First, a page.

Monday, February 25, 2019

The Democratic Future of the Green New Deal

Lida Maxwell
Associate Professor
Boston University

What does it mean to have a future? The monarch’s eternal body used to represent the continuity and futurity of the kingdom (over and against the mortality of both him and his subjects). In modern social contract stories, by contrast, ordinary men gain a future by moving out of a state of nature beset by uncertainty, violence, and hierarchy; mastering a state of nature that otherwise would master them. Yet nature in these stories is not a factual reality, but a metaphor for forces that feel uncontrollable or unpredictable. As Carole Pateman has argued, patriarchal mastery is necessary in social contract stories for liberal democratic futurity. So too the mastery of other races and peoples (as thinkers such as Uday Mehta, James Tully, and Adam Dahl have argued). These social contract stories, which continue to haunt our political imagination, position the future of white European bourgeois men as dependent on the subjugation of others.
This mastery-centered idea of what it means to have a future may help to explain why it has been so hard for many commentators, presidential candidates, and ordinary citizens to see the Green New Deal as a real possible future. Even people who say they support the Green New Deal feel like they can only talk about it in old terms, in terms of legislators balancing a series of trade-offs between individuals and the collective – as Cory Booker is doing right now (“I’ve endorsed the framework and the resolution, but I don’t endorse doing things that are going to hurt…a strong economy”). But this whole way of thinking is rooted in the idea that mastery by someis a condition of futurity for everyone – that the future of the collective depends on elites mastering “nature” (women, poor people, marginalized individuals, etc.) through (for Booker) technocratic policy making.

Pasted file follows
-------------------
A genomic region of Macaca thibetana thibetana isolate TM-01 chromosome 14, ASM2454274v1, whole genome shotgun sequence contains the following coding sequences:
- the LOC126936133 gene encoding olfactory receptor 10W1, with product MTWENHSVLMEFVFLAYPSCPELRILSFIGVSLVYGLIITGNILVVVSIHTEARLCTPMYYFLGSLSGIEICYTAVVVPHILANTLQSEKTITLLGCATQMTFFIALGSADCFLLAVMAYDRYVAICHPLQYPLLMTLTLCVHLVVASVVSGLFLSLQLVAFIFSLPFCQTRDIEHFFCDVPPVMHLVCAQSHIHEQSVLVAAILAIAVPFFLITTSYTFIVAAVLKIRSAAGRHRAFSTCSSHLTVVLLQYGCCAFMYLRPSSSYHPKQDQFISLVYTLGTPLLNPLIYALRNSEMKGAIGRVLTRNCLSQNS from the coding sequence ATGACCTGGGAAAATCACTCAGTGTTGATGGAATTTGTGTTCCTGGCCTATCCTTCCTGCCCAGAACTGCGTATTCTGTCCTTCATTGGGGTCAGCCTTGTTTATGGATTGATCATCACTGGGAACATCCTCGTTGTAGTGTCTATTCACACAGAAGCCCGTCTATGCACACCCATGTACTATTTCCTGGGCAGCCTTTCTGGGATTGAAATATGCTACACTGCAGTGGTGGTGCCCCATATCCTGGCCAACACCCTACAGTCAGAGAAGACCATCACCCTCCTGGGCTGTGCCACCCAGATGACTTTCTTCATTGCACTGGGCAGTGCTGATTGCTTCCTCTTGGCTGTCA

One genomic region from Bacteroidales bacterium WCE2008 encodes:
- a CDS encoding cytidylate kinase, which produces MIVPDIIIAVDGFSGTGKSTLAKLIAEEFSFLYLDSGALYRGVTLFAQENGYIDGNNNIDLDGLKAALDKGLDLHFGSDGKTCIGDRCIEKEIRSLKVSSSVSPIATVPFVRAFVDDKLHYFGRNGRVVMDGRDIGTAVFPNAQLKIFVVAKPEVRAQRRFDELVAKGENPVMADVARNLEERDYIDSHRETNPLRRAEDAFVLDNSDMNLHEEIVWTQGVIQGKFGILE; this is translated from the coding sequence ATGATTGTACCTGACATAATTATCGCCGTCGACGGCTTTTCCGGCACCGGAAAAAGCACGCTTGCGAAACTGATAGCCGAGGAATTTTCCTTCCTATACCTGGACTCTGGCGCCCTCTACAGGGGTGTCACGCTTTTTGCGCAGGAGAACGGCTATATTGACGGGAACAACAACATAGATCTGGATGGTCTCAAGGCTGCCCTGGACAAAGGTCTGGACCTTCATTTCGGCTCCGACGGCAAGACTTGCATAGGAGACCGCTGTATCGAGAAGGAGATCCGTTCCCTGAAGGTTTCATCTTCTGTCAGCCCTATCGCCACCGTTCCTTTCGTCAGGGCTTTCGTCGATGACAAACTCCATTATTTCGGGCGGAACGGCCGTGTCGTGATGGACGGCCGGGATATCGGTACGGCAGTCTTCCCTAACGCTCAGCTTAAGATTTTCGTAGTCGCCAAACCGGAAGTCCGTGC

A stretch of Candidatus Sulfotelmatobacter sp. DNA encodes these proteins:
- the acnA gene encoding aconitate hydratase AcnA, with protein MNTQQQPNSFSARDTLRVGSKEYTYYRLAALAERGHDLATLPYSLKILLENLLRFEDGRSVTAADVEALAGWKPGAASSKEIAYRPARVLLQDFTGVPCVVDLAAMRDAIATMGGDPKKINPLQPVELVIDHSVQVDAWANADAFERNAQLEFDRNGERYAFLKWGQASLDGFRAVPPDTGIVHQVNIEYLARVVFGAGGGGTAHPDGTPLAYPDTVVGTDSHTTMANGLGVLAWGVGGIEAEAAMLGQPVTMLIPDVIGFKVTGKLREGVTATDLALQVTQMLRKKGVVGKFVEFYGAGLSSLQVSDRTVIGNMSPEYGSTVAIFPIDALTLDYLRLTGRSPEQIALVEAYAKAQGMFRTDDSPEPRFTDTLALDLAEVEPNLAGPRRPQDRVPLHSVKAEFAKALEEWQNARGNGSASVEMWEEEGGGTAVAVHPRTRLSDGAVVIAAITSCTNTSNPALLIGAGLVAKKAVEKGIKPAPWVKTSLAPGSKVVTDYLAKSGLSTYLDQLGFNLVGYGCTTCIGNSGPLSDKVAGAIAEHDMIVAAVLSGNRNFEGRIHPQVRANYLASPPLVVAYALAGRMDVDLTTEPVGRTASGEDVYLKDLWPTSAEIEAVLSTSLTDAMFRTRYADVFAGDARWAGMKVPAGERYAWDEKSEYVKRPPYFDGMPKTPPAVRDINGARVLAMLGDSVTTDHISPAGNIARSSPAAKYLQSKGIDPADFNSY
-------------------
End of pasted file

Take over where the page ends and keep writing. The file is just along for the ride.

The Green New Deal is moving us toward a different conception of what it means to have a future – a democratic conception of futurity that has been prefigured in environmental politics and thinking. Here, futurity depends neither on mastery over some people, forces, and nonhuman nature; nor on separating politics from nature, the public realm from the private realm. Rather, futurity opens up through an ecological (holistic, interconnected) attention to how the attempt at mastery has left almost everyone in a situation of precarity, and the attempt not to master unpredictable forces, but instead to democratically understand, adapt, and respond to those forces so that everyone, and not just a few, might flourish.